FLIPPING vegans though. No wonder no one likes them.

Vegans, with their desire to protect animals, lessen their environmental impact and ease the burden on our overstretched NHS.

They're probably saving a bit of money too, the beggars.

In the last 10 years the number of people following a vegan lifestyle has risen 340 per cent. It is no longer the preserve of the sandal wearing hippy but is becoming an increasingly mainstream, popular choice.

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Yet disgust towards vegans is socially acceptable. Eye rolling, insult flinging disgust.

Take your cow-loving morals and shove them. Where does this come from?

Well, veganism is a moral choice and no one likes to be reminded that they are making immoral or indefensible choices.

Our planet is in dire trouble and farmed livestock accounts for 14.5 per cent of all manmade greenhouse gas emissions.

If everyone went vegan the world’s food-related emissions would drop by 70 per cent by 2050.

Yet people really like eating meat and don't like making sacrifices so instead, they become angry at the site of someone who is "better" than them because they perceive their existence to be a judgement on their own poor choices.

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This is why there's a simmering resentment towards cyclists. They remind us, as we sit in our petrol guzzling, environment wrecking cars, that we've taken the lazy option.

No one likes to be subconsciously reminded of their laziness.

It's why we speak of eco warriors in dismissive terms (sandal wearing hippy). Our overconsumption is wrong. Our reliance on disposable plastics and penchant for fast fashion is wrong.

Environmentalists remind us of our profligacy and no one wants to feel greedy and wasteful.

I stopped eating cow, pig and chicken products about 20 years ago. Not for ethical reasons but as a childhood rebellion to annoy my mum.

In hindsight, she was fairly fortunate. I never came home high, drunk or pregnant, I just made mealtimes tricky.

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I started eating chicken again a few years ago because a staff member in Toryglen Asda saw me looking at Quorn products, sidled up and told me there were "roast chuckens" reduced to 50p.

She was quite insistent, brought one to me and put it in my basket. I bought it because 50p was a bargain price to make her leave me alone.

All the way home in the car it smelled incredible and so I sat on the sofa with it on my knee and ate it with my bare hands. It turns out I love chicken.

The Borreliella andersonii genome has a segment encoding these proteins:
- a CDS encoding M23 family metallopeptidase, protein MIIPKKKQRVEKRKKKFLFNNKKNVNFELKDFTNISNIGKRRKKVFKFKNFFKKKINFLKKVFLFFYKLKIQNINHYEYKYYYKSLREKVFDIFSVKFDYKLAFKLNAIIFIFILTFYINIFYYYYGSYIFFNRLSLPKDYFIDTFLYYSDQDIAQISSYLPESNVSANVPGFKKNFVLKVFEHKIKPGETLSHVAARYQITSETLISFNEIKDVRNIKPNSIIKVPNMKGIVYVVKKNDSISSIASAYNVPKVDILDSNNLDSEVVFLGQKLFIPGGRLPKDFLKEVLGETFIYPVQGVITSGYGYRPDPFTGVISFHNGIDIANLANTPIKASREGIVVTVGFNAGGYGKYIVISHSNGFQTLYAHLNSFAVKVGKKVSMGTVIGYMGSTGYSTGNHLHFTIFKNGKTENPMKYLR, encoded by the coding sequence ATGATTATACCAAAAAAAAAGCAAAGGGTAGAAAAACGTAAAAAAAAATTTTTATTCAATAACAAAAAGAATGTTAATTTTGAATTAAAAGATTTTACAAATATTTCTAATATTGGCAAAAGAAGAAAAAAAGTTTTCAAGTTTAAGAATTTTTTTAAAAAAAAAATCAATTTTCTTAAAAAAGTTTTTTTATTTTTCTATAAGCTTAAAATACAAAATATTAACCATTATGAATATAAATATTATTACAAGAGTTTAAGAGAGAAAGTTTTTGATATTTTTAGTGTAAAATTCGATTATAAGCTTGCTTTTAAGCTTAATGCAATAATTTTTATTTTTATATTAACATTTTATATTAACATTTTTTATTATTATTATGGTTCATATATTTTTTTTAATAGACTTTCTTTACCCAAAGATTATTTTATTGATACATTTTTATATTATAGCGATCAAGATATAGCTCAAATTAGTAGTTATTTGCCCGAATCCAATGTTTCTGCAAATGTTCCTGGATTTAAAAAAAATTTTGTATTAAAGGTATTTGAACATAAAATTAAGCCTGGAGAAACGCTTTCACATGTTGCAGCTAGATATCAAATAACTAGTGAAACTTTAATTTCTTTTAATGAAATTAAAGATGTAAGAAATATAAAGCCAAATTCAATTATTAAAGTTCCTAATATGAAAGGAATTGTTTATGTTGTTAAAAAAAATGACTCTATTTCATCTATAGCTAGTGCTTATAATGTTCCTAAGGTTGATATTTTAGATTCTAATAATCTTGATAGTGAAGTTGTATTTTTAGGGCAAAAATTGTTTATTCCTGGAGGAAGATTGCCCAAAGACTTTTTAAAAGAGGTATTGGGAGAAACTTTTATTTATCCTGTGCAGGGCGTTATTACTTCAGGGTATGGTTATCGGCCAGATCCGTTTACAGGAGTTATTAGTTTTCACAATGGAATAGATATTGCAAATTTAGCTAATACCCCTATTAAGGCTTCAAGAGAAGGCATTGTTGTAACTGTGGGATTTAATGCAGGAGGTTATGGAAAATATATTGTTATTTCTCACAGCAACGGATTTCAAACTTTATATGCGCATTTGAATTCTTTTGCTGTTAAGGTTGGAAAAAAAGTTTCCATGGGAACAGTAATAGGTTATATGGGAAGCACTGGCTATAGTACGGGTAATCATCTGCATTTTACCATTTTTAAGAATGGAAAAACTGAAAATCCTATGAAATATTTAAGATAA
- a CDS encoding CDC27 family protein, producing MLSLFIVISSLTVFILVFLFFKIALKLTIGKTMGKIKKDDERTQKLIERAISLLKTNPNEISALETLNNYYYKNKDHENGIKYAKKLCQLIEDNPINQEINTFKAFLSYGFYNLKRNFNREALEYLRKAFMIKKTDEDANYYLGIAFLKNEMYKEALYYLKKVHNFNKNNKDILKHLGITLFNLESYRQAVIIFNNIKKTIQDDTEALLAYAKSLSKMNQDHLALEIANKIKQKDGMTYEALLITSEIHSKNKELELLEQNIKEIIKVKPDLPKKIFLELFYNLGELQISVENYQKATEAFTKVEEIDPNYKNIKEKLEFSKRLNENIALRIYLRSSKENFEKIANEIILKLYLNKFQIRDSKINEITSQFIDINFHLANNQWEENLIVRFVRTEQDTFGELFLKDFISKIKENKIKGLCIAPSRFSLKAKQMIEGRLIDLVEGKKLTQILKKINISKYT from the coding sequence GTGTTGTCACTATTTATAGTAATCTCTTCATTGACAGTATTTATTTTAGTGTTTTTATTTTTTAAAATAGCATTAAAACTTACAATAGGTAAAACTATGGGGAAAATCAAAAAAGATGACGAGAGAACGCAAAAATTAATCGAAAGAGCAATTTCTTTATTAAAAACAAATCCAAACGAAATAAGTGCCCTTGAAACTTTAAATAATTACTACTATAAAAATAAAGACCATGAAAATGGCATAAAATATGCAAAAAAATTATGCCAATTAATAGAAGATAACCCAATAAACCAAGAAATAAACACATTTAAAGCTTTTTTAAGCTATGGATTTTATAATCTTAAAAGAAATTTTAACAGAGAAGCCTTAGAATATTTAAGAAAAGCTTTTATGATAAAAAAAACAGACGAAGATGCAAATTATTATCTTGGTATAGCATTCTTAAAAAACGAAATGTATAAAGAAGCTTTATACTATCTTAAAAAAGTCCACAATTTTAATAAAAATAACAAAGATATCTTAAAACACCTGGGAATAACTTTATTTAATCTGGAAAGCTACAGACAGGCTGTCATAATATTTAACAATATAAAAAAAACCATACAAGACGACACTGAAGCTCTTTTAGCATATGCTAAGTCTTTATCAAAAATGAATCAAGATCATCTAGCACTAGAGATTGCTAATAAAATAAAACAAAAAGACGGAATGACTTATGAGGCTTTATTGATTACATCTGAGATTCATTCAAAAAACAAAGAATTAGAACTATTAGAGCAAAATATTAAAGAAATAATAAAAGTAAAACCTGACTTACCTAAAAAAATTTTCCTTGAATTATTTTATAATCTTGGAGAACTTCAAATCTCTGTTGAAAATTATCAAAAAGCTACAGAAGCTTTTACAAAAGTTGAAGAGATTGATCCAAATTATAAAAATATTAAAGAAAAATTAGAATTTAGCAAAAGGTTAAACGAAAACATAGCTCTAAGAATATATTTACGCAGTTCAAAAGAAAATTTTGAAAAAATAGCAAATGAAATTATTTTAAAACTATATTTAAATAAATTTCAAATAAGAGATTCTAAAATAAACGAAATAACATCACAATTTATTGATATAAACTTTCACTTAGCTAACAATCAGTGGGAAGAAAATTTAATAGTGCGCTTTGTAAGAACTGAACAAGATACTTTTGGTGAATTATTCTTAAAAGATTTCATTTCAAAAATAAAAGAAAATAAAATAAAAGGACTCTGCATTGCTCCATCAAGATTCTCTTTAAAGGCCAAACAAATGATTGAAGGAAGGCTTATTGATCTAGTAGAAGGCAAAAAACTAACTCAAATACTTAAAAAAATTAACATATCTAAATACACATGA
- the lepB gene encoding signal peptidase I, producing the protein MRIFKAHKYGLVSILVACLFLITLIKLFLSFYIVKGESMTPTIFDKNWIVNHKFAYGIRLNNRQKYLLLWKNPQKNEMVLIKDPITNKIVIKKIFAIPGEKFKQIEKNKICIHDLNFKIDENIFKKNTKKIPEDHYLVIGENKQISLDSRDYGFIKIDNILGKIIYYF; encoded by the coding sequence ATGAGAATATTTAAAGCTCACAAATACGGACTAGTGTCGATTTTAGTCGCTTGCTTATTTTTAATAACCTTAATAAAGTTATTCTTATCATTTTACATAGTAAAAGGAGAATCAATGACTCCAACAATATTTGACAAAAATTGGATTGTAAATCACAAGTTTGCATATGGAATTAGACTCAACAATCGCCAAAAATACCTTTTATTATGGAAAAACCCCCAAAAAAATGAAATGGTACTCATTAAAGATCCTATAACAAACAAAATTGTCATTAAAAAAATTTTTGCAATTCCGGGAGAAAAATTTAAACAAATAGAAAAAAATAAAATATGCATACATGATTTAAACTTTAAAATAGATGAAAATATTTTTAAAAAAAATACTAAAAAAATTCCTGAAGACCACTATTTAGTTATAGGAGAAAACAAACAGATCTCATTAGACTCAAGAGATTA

There is no better pair of words in the English language than "with cheese". I cannot conceive of life being worthwhile without Stilton.

I plan to cut right back on meat but I'll never be vegan but because I recognise the benefits of veganism, I'm grateful to all of those who are.

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I'm grateful to vegans, cyclists, environmental campaigners - all the people doing things that will help balance out some of the harm caused by the rest of us.

There should be a National Eco Warrior Day where we make them aquafaba meringues and massage their feet with hemp oil by way of gratitude. Or just give them the day off work.

Andy Clark and his partner Kirstin McLean appeared in the Evening Times last week calling for Glasgow City Council to make more vegan choices available for vegan children like their three-year-old daughter.

They received fairly short shrift online.

One such complaint was that they, and other vegan parents, are forcing their beliefs on children who can't choose for themselves.

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But we readily accept the notion a child automatically assumes the religion of its parents when religion is arguably more harmful, leaving some with a sense of guilt that hangs over them the rest of their lives.

Another is that they are making an imposition of themselves for frivolous reasons.

It might be the case that three-year-old Frida will have to make do with just one menu choice a day at nursery and count herself lucky but we're going to be hearing more and more about veganism as it enters the mainstream.

So dismissing it as a dietary fad seems increasingly out of step with reality. Unless we find a way to make organic, ethical meat affordable for everyone and not just the middle classes.

Whether by campaign pressure or necessity, are we steadily moving to a place where there will be more meat-free options on menus than meat?

Yes. I'd bet the farm.